We first note that A.M.'s initial failure to disclose she had been working as a prostitute is not the same as denying she had done so. A.M., by her own admission, was engaging in illegal activity, and in deciding whether to report the assault to the police, she “was afraid that [she] would be in trouble as well.” Tr. at 65. As to the forensic nurse examiner, the purpose of a sexual assault exam is to “ascertain a medical diagnosis for treatment,” not investigate a crime or interrogate the victim. Id. at 165. A.M. spoke with Officer Helton and the forensic nurse examiner immediately after the assault, when she was upset and likely afraid her disclosure would not be taken seriously.2 We believe A.M.'s omission in the wake of this traumatic event is not particularly incredible and does not constitute an inconsistency in the first place.
 When asked why she initially failed to mention her attempted escape through a window, A.M. testified this particular detail seemed unimportant. Carter contends “[t]his was an important fact because it was purportedly the source of the scratch on her wrist, her only visible injury.” Br. of Appellant at 9–10. A.M. at no point offered a different explanation for the scratch, and her judgment that this detail was not especially important is not unbelievable. Carter forced A.M., at gun point, to have sexual intercourse and perform oral sex. He held the gun to her temple while forcing her to perform oral sex and said he would “blow her head off” if she bit him. Tr. at 19. In the context of this violent ordeal, A.M.'s initial failure to mention the cause of a small scratch on her wrist is neither incredible nor “counter to human experience.” Edward, 753 N.E.2d at 622.
 The actual inconsistencies Carter has identified do not concern the assault itself, and all were addressed at trial in front of the fact-finder. The exact time A.M. smoked marijuana on July 16, 2014, is an entirely collateral matter. Likewise, the number of A.M .'s sexual partners in the ninety-six hours preceding the rape is not probative of Carter's guilt. As to the exact time A.M. was able to escape Carter, A.M. estimated she met Carter on the street around 3:00 or 3:30 PM and fled the house around 5:00 or 5:30 PM. She further testified she made the 911 call less than an hour after escaping. In fact, the 911 call was made at 8:21 PM, and defense counsel impeached A.M. on this point during cross-examination. A.M. testified she was not entirely sure about the time because she did not have a cell phone and was not wearing a watch that day. The judge followed up on this inconsistency:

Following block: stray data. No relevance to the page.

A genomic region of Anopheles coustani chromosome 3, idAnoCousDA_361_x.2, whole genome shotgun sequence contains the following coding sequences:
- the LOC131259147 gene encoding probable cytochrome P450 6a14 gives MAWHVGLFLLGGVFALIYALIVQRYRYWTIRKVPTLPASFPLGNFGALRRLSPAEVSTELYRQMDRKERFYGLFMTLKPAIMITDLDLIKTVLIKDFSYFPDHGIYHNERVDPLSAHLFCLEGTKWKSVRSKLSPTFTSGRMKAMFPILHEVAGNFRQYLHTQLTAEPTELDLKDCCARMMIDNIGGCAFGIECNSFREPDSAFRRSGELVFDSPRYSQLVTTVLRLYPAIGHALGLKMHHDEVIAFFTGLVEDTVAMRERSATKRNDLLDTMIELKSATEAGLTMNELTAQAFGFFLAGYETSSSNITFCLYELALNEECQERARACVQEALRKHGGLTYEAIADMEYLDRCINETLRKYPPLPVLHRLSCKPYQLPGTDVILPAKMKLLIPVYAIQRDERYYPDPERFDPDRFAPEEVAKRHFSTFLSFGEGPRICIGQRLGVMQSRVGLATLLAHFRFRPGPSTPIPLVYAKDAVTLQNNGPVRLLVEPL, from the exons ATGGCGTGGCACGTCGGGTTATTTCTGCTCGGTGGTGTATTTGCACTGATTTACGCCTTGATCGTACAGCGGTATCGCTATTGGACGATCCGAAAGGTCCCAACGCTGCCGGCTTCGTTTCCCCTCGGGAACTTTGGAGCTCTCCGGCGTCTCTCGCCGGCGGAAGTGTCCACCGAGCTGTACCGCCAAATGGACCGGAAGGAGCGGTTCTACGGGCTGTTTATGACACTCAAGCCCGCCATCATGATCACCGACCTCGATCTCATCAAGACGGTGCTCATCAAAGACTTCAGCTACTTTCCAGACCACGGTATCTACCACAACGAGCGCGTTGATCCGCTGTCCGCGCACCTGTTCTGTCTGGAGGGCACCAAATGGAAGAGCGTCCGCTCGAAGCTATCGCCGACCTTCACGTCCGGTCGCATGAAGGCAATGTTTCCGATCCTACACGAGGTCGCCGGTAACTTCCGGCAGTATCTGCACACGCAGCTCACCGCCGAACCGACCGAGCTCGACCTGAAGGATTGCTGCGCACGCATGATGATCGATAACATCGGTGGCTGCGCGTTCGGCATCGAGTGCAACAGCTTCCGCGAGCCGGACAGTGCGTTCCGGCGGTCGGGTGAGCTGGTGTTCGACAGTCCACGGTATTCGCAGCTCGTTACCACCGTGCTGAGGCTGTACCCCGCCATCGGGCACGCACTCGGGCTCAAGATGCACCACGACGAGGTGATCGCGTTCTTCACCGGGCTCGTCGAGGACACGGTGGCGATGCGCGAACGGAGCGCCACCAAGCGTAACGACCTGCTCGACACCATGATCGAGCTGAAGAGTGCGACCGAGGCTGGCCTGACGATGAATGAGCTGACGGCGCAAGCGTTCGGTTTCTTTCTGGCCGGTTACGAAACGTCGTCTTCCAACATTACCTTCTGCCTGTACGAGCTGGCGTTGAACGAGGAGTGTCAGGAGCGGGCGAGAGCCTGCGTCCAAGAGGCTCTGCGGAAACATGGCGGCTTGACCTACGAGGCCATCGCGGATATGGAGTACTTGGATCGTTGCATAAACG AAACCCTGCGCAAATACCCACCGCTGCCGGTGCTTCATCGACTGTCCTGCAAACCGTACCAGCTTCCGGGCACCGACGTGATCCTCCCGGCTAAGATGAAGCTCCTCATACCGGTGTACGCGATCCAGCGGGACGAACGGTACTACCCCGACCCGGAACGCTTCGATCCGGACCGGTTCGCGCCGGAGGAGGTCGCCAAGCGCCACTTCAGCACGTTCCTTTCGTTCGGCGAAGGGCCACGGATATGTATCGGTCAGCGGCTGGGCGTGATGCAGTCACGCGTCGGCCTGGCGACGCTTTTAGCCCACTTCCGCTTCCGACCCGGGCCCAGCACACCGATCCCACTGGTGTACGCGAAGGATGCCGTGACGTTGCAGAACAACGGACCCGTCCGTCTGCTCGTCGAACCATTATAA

[Court:] What seems more likely to you, that you were wrong at the time of the encounter or you were wrong on how long it took?
[A.M.:] Wrong at the time of the encounter. I think it was later in the day than it was.
[Court:] Okay. Does it seem likely to you at all that if the call was made at 8:11[sic] that you would have been with him for four hours?
[A.M.:] That seems like ․ a really long ․ I don't feel like it was four hours. No.
Tr. at 84. This inconsistency was put squarely before the fact-finder, and the judge made a credibility call. The judge determined the extent to which the inconsistency affected the integrity of A.M.'s testimony. See Edwards, 753 N.E.2d at 623. Because A.M. being mistaken about the time by a couple of hours is not so “unbelievable, incredible, or improbable” that no reasonable person could believe it, we have no reason to second guess the trial court's determination. Moore, 27 N.E.3d at 751.